Every Photograph Has An Agenda - The Vision Of Vik Muniz
The leading Brazilian artist defies our expectations with photographed installations, challenging a society too apt to consume images rather than examine them.
VIK MUNIZ: Images have specific agendas and a rhetoric we often miss. Very occasionally we think about what we are seeing. And there are economic interests connected with the image. I am not saying this is either bad or good, just the way the world is. It has two image industries: One to do with marketing and the other, with contemporary art. Both generate image consumption.
Yes absolutely, although the context is what differentiates between a commercial and an artistic image. When a person enters a museum, he seeks an image-related experience, which is why I always try and do work that deepens our knowledge of the image.
Yes, I grew up in a Sao Paulo slum called Jardín Panamericano. My father worked hard all his life as a waiter and my mother was a phone operator. I have done a thousand different jobs.
Yes I think I have been very lucky. There are people with talent who work hard but still fail to achieve things. I have done all kinds of things: I was a mechanic at a service station once. But whatever I did, I tried to do it as best as I could. I always tried to be the best. Another important thing is that I always considered myself a thinking person: even when doing the most sordid jobs, I kept the world inside me.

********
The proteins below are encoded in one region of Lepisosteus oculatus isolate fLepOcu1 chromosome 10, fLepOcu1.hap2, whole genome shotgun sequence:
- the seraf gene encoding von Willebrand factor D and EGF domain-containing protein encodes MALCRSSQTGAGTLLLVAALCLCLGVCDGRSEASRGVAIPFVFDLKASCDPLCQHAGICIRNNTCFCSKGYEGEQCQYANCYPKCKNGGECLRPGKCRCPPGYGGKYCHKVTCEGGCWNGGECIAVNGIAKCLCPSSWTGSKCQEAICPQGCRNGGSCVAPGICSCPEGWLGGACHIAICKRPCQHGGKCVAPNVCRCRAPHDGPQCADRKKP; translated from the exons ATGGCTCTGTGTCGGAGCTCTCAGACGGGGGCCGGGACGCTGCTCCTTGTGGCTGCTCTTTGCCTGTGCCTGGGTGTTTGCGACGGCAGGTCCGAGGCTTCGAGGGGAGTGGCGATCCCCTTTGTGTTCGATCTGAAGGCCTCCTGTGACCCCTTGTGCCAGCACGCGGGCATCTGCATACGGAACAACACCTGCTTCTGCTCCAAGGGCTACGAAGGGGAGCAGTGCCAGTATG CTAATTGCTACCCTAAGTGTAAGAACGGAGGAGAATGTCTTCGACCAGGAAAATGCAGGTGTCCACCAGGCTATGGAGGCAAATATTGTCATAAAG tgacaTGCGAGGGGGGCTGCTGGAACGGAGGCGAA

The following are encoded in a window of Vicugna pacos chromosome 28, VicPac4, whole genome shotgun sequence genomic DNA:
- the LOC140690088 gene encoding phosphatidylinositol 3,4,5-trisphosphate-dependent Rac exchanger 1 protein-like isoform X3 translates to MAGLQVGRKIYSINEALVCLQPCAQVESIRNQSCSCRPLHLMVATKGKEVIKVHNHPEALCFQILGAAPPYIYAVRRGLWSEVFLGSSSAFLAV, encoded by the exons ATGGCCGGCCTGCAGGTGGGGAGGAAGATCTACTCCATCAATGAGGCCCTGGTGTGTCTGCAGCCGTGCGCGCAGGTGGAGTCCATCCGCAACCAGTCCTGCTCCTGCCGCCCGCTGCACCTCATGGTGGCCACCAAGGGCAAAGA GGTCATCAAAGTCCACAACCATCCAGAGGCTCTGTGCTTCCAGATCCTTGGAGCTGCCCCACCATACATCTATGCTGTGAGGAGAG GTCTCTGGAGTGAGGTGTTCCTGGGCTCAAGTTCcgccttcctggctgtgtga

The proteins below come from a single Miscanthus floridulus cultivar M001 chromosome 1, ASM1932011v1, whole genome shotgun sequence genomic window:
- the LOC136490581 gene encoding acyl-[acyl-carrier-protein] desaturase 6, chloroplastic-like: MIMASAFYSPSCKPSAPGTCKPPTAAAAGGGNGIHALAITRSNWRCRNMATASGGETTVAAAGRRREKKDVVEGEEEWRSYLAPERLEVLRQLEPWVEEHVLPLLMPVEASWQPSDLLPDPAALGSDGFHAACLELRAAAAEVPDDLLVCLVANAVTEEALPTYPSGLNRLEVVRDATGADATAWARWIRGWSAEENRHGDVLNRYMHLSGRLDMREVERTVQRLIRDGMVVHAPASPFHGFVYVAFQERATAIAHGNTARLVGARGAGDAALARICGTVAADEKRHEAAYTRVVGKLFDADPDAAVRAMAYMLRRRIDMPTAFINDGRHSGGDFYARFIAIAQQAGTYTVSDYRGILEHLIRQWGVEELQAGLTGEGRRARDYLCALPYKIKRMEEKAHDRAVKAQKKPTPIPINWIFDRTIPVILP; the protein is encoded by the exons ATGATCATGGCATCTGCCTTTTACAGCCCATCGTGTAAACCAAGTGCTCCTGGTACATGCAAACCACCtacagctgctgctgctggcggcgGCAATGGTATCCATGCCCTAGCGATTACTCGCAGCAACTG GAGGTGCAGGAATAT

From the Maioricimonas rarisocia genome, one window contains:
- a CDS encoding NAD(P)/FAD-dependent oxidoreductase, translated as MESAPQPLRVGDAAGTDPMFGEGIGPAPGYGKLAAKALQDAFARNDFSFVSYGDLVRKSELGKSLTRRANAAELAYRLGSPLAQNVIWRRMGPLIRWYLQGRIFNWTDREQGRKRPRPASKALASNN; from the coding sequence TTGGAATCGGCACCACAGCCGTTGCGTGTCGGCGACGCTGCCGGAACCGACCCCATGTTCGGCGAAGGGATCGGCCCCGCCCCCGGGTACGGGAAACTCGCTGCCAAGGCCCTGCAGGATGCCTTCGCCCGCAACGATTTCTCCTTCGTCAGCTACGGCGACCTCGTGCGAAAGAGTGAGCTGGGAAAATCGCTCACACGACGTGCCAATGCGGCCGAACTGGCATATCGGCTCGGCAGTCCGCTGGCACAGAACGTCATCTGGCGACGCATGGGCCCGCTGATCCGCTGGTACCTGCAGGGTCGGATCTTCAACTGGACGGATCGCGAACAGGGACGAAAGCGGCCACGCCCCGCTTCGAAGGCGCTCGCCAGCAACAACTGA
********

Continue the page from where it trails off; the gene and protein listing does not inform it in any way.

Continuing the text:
I used to draw as a child. I am dyslexic so when I wrote, I would doodle. And that way I began to draw more and more. But when I was 19, I worked in a firm that made road signs, and I designed a poster for which they gave me a prize. The night of the award ceremony, a girl stopped me on the street and asked me to help, saying they were killing her boyfriend. I approached and separated two people who were fighting, and the one who had been mugged went to his car, took out a handgun and fired a shot. He hit me in the leg. He had a lot of money so he gave me a reward so I would not report this to the police. I accepted. With that money I bought a ticket to the United States to learn English. After six months I returned to Brazil, but I first went to New York for a weekend, and well, ended up staying 30 years. For six years I was illegal, until they gave me citizenship.
When I was in New York, I realized my generation was the one creating things, the structures. So I thought: this is my moment. I was friends with some artists, so I started to think I could start doing some art. First I did sculptures, then things which were to be photographed.
I want people to say, what is this? What is it made of? What is its real size? Why is it made this way? I want people to think they know what the works are about, until they get nearer and realize, they do not.